im not a huge handler at all -- i'm from the "i think it stresses the T out" school of non-handling.. I mean, every so often, i'll take a couple of them out for some late night walks, but otherwise, its just feed, eat, get sexed up, drink, climb, burrow, stand, spin around, web up, and chill for my T collection.

anyways get a pulchra.. i've raised one from a sling, and its the most amazing beautiful jet balck/indigo color.... nice as hell! a bit faster than the roseas, but i've never handled the bitches before, so.... :)
peace,
dave
 

Henry Kane

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Hey Dave.
I keep my rosies and my pulchra the same. So far, no complications. I have not observed my pulchra ever hovering over the water dish or anything like that. I think with fresh water and a weekly misting, the pulchra is content.

Atrax
 

Professor T

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Re: rosea? not for handling (IMO)

Originally posted by RugbyDave



i'd say a great handling species is the PZB... great species...

it just seems more and more that the rosea's are pretty bitchy and nippy :

peace,
dave
Hi Dave,
I respect and appreciate the information on chilean rose hairs. My opinion might be very skewed because I have a female G. rosea that I've had for 10+ years, that I have let 100's of students handle. She is very docile, however I understand that individuals can vary. It has always been my understansing that this species is very docile, however I am hearing more and more stories about G. rosea not being the great handling species I thought they once were. I might have just been lucky to get one that is as docile as docile could be.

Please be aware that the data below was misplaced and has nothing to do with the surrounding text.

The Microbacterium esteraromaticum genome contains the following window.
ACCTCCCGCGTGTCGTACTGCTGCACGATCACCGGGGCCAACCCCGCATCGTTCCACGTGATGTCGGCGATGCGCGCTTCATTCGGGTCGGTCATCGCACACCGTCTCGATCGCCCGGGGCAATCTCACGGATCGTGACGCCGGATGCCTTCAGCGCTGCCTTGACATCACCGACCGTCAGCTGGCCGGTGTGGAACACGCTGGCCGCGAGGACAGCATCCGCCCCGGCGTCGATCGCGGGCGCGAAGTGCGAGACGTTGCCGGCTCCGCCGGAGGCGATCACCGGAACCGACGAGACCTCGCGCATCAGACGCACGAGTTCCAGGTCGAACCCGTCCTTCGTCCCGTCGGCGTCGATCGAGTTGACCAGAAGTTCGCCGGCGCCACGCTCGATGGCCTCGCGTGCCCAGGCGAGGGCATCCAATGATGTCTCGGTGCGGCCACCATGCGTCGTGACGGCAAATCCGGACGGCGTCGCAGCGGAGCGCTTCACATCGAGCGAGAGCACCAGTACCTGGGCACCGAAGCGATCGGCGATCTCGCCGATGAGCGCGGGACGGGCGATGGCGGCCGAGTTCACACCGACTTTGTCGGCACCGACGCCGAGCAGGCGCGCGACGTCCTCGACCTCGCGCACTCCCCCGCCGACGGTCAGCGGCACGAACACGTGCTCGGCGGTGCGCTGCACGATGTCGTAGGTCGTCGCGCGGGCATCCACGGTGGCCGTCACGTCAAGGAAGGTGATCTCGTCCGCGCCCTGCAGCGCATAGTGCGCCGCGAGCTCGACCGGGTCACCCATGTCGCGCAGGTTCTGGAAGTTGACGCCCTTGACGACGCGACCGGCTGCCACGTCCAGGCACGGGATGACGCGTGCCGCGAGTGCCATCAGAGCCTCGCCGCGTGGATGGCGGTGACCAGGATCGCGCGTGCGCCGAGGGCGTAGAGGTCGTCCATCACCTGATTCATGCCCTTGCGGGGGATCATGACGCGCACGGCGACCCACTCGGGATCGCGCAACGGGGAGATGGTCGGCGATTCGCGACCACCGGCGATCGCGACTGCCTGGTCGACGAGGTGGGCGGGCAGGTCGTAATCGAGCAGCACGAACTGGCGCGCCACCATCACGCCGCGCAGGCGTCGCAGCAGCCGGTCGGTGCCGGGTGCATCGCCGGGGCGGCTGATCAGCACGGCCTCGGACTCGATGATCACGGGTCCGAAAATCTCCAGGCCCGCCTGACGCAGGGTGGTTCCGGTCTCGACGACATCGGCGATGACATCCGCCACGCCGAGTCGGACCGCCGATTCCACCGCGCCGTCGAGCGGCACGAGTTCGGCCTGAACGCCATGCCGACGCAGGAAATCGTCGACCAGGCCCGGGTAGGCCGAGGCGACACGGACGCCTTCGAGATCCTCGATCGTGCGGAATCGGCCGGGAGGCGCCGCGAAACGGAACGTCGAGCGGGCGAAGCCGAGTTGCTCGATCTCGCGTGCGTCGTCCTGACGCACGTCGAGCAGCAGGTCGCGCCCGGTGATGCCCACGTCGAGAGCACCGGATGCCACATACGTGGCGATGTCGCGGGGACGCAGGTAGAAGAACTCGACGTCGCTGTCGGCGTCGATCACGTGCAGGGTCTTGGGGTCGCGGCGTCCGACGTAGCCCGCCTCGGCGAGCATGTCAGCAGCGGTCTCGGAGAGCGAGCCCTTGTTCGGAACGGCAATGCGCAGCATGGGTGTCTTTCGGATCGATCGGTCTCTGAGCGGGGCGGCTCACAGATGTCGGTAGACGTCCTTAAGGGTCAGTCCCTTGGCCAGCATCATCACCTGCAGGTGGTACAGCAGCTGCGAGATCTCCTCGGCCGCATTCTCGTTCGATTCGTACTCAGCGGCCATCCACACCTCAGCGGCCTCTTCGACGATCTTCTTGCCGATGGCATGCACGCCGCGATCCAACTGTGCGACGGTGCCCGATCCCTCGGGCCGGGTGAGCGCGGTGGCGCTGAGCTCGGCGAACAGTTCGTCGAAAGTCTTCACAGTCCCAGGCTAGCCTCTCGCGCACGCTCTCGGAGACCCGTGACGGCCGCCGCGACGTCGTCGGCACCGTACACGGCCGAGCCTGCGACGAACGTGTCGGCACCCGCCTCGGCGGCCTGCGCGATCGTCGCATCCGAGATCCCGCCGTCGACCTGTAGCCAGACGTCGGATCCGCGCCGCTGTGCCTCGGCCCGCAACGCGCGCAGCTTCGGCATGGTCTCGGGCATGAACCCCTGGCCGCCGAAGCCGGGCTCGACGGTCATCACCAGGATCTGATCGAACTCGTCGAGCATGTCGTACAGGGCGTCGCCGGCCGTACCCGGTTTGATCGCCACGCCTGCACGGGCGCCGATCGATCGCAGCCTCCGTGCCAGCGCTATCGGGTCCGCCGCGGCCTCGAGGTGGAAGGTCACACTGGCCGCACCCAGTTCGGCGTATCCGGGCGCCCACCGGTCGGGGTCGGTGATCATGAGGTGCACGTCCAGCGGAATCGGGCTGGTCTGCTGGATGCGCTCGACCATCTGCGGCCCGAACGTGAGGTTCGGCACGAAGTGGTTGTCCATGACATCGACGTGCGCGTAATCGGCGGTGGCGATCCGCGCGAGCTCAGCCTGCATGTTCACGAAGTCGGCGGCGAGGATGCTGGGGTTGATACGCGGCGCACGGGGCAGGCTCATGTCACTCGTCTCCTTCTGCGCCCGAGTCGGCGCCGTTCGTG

I would be interested in hearing from others about the suitability of handling G. rosea compared to other docile species such as: (1) G. pulchra, (2) A. avicularia, (3) B. smithi, (4) B. albopilosum, (5) E. campestratus, (6) others Thanks! PT
 

Joy

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IME they can be kept exactly the same, but I would agree that pulchras tend to do more burrowing if given a vivarium that permits it.

Joy
 

atavuss

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I keep them the same.......bone dry substrate with a full water dish at all times.......both have done well for me kept in this manner.
Ed

oh, and the pulchras seem to want to burrow when small, but as they get some size on them will want to stay out in the open IME with the 8 pulchras I have..........the roseas stay out in the open, both my roseas are in enclosures with foamariums and rarely if ever use the caves.
Ed
 
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Kenny

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Oh yes...burrowing

Hi...

My Pulchra went into hiding in January and just came back out in late March now.
I gave her that deeper substrate, ( I thought from keeping her from falling to high ) and she had the opening of the burrow just beneath the waterdish.